A precise analysis should recognize that this statute targets the bare denial of a genocide or a crime against humanity. No explicit attack of a group of population is needed. But an additional element is required: the denial must have a specific animus; it must be motivated by the “race, ethnic origin or religion” of a group of persons. This is really close to qualified denial, because in most of the cases, this specific intent will be deduced from the words used by the speaker. But Swiss tribunals also use other clues to ascertain the state of mind of a genocide denier. In particular, they deduce the hateful intent from the awareness of the speaker that the crime he denies actually took place. Poorly educated Turkish people were exonerated, but a political leader named Dogu Perinçek was sentenced: being a “cultured person” with “very good historical knowledge,” he could not “believe in the non-existence of the Armenian genocide” and appeared therefore to be animated by hateful motives.[4]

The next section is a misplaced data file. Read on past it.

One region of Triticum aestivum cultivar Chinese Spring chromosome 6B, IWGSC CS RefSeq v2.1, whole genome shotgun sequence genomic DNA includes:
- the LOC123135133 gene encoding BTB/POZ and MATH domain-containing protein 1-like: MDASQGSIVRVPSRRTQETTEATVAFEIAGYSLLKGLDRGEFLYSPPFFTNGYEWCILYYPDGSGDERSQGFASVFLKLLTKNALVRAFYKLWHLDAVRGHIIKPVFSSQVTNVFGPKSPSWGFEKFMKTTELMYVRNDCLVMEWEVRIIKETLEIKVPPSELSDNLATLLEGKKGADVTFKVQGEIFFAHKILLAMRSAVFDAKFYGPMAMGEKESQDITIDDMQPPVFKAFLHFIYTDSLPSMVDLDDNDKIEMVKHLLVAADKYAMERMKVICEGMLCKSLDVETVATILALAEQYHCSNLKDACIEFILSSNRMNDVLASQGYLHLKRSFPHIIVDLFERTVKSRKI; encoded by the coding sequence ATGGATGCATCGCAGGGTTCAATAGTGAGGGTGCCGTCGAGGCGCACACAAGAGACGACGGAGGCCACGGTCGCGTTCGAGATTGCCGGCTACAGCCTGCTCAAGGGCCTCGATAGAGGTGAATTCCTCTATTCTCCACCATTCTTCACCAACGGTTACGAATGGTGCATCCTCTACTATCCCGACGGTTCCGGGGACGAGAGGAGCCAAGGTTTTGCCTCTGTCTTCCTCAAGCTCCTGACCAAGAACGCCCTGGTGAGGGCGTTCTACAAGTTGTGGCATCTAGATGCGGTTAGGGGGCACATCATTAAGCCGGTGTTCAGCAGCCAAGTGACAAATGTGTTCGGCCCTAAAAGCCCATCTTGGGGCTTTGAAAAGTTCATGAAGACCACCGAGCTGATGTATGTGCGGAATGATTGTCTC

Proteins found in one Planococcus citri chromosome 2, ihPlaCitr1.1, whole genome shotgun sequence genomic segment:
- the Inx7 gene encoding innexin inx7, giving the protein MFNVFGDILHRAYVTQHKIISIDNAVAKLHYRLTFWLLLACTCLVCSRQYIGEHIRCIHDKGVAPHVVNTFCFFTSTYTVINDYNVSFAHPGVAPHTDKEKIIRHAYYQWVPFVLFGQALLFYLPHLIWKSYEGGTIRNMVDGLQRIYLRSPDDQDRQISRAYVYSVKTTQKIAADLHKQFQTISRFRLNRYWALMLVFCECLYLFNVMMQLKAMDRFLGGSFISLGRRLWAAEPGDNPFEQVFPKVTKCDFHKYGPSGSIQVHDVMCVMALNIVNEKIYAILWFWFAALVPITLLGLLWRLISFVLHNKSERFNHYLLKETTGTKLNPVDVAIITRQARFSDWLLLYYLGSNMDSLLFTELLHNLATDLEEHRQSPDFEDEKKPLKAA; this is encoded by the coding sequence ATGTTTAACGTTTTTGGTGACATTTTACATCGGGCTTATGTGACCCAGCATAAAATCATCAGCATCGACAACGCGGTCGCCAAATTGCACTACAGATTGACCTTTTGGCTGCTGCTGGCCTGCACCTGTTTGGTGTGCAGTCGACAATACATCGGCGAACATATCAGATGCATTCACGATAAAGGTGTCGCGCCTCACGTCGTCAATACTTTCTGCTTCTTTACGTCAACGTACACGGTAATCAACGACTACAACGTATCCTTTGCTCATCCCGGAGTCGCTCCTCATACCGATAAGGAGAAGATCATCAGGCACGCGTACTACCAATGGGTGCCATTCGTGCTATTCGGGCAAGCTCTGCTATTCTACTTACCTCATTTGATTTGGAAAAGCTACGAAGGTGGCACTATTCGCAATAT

Since freedom of speech can be restricted to avoid harm, the ban of qualified DAG is a more convenient way to fight DAG. The hateful content of speech makes it more likely that harmful consequences will ensue. This will be even more likely if, as in the Greek example, the law requires that these harmful effects be proven at trial. On the other hand, a ban of bare DAG, which involves a general assessment by the parliament that mere denial of the genocide of the Armenians raises significant danger, is much more difficult to justify.